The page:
Also discussed in the book, and of enormous practical interest, is the automation of the ontology building process. Called `ontology learning' by the authors, they discuss a few of the ways in which this could take place. One of these methods concerns ontology learning using a `corpus of texts', and involves being able to distinguish between the `linguistic' and `conceptual' levels. Knowledge at the linguistic level is described in linguistic terms, while at the conceptual level in terms of concepts and the relations between them. Ontology learning is thus dependent on how the linguistic structures are exemplified in the conceptual level. Relations at the conceptual level for example could be extracted from sequences of words in the text that conform to a certain pattern. Another method comes from data mining and involves the use of association rules to find relations between concepts. The authors discuss two well-known methods for ontology learning from texts. Both of these methods are interesting in that they can apparently learn in contexts or environments that are not domain-specific. Being able to learn over different domains is very important from the standpoint of the artificial intelligence community and these methods are a step in that direction. The processes of `alignment', `merging', and `cooperative construction' of ontologies that are discussed in the book are also of great interest in artificial intelligence, since they too will be of assistance in the attempt to design a machine that can reason over multiple domains.
The ontologies that are actually built are of course not unique. This results in a kind of semantic or cognitive relativism between the environments that might be built on different ontologies, even in the same domain. Merging and alignment both address this relativism, along with other techniques that are discussed in the book. The selection of the actual language that is used to create an ontology is also somewhat arbitrary. The authors devote a fair amount of space in the book to the different languages that have been used to build ontologies. Through an elementary example, they discuss eleven different languages, namely KIF, Ontolingua, LOOM, OCML, Flogic, SHOE, XOL, RDF(S), OIL, DAML+OIL, and OWL. The choice of a language is dictated by what one is seeking in terms of `expressiveness' and what kind of reasoning patterns are to be deployed when using the ontology. The authors point to a tradeoff between the expressive power of the language and the reasoning patterns that are attached to the language. The expressiveness of a language is directly proportional to the complexity of the reasoning patterns that are used.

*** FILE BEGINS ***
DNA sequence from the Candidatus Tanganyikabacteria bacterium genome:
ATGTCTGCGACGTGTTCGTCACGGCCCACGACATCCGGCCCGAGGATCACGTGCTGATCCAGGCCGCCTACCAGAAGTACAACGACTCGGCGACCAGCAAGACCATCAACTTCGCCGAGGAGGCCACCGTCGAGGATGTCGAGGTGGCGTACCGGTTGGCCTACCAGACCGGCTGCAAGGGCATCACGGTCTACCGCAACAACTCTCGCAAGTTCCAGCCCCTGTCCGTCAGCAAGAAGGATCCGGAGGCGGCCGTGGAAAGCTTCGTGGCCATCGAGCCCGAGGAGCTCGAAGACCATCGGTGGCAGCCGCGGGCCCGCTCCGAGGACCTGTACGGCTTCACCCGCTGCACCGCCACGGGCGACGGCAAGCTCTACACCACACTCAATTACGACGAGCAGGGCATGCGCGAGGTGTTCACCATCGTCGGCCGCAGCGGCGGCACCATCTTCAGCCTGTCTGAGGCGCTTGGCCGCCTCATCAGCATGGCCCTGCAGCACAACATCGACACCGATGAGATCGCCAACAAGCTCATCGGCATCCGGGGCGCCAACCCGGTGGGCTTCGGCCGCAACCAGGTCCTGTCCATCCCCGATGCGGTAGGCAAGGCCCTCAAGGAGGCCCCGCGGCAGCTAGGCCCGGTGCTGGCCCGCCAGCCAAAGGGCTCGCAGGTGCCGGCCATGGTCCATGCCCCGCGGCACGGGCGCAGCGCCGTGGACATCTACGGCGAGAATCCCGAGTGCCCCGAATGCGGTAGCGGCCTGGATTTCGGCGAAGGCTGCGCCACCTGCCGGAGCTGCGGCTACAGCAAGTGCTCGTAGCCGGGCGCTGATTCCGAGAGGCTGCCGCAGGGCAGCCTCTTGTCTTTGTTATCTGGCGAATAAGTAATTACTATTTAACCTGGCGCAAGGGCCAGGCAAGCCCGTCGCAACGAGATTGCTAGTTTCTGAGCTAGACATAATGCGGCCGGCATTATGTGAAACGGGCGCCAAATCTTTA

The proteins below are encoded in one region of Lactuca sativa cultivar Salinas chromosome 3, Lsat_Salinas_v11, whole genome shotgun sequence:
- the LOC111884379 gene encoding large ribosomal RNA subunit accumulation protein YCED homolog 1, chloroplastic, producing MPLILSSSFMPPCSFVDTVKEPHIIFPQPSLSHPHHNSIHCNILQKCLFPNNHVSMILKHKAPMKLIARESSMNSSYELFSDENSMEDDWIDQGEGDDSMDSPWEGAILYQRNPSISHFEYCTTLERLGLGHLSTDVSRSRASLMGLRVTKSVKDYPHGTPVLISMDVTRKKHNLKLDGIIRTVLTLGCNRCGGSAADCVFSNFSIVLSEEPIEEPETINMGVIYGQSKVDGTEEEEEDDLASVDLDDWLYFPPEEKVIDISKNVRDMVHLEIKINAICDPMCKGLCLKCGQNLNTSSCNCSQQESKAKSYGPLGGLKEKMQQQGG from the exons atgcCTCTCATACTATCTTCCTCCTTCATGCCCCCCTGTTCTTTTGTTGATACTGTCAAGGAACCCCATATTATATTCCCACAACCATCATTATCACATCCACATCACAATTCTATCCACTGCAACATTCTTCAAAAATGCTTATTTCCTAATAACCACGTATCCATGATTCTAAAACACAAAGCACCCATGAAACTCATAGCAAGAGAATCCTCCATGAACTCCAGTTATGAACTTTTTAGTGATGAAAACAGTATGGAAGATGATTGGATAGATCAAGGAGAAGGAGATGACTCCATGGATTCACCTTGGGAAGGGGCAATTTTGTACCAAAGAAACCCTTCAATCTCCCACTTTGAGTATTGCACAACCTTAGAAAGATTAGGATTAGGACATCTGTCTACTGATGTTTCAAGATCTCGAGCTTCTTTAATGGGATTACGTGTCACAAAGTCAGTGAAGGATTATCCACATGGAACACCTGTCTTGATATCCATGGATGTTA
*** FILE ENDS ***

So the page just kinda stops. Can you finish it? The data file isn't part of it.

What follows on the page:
Ontological engineering as it presently exists is still carried out by a human engineer. To create an ontology every time from scratch would be tedious, and so it is no surprise that tools were invented to make ontology creation more straightforward. Some of these tools are discussed in the book, such as KAON, OilEd, Ontolingua, OntoSaurus, Protege-2000, WebODE, and WebOnto, along with assessments as to their utility. The discussion is helpful for newcomers to ontological engineering who need guidance as to what direction to take. The automation of ontology building would of course be a major advance. To accomplish this however would require that the machine be able to simultaneously and recursively construct the knowledge base and reason over it effectively. This is a formidable challenge indeed.
A large portion of the book describes the acute problem of somehow extracting meaning in a programmatic manner from data. Because the manual making of an ontology simply does not seem to scale, given the realities of gigabyte databases. We see that there is a natural decomposition of the problem into a linguistic step and a conceptual step. The former is tied to a particular human language. The latter is the nut of the problem. Current methods look promising, but are certainly not the last word.
I was disappointed only when I learnt that the book will not cover Ontology learning tools. The author argues for limiting the scope of the book. I feel the book would have been more valuable had it contained at least an overview of the learning tools!